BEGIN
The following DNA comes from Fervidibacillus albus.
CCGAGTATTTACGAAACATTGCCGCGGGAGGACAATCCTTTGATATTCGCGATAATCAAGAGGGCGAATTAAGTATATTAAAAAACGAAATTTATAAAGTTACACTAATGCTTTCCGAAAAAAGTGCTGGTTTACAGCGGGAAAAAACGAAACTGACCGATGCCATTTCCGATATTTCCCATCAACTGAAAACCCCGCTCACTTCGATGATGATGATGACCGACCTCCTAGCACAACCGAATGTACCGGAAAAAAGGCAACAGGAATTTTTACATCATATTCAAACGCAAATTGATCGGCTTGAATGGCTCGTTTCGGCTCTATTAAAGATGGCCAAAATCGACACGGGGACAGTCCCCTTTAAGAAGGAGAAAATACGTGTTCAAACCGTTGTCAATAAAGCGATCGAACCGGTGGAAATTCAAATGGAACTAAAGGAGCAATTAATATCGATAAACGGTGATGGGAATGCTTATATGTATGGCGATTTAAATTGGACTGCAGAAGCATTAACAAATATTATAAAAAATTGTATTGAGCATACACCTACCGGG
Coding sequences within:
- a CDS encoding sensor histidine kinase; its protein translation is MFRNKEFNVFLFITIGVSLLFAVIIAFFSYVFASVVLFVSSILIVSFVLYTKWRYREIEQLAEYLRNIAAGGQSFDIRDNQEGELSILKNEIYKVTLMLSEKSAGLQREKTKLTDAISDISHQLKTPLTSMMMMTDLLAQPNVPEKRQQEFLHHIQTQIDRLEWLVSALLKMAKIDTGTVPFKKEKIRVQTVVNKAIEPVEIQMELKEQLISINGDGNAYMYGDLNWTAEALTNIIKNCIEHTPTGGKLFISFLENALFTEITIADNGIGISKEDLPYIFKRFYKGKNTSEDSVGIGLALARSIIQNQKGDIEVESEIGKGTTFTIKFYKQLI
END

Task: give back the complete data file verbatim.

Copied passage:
The following DNA comes from Fervidibacillus albus.
CCGAGTATTTACGAAACATTGCCGCGGGAGGACAATCCTTTGATATTCGCGATAATCAAGAGGGCGAATTAAGTATATTAAAAAACGAAATTTATAAAGTTACACTAATGCTTTCCGAAAAAAGTGCTGGTTTACAGCGGGAAAAAACGAAACTGACCGATGCCATTTCCGATATTTCCCATCAACTGAAAACCCCGCTCACTTCGATGATGATGATGACCGACCTCCTAGCACAACCGAATGTACCGGAAAAAAGGCAACAGGAATTTTTACATCATATTCAAACGCAAATTGATCGGCTTGAATGGCTCGTTTCGGCTCTATTAAAGATGGCCAAAATCGACACGGGGACAGTCCCCTTTAAGAAGGAGAAAATACGTGTTCAAACCGTTGTCAATAAAGCGATCGAACCGGTGGAAATTCAAATGGAACTAAAGGAGCAATTAATATCGATAAACGGTGATGGGAATGCTTATATGTATGGCGATTTAAATTGGACTGCAGAAGCATTAACAAATATTATAAAAAATTGTATTGAGCATACACCTACCGGG
Coding sequences within:
- a CDS encoding sensor histidine kinase; its protein translation is MFRNKEFNVFLFITIGVSLLFAVIIAFFSYVFASVVLFVSSILIVSFVLYTKWRYREIEQLAEYLRNIAAGGQSFDIRDNQEGELSILKNEIYKVTLMLSEKSAGLQREKTKLTDAISDISHQLKTPLTSMMMMTDLLAQPNVPEKRQQEFLHHIQTQIDRLEWLVSALLKMAKIDTGTVPFKKEKIRVQTVVNKAIEPVEIQMELKEQLISINGDGNAYMYGDLNWTAEALTNIIKNCIEHTPTGGKLFISFLENALFTEITIADNGIGISKEDLPYIFKRFYKGKNTSEDSVGIGLALARSIIQNQKGDIEVESEIGKGTTFTIKFYKQLI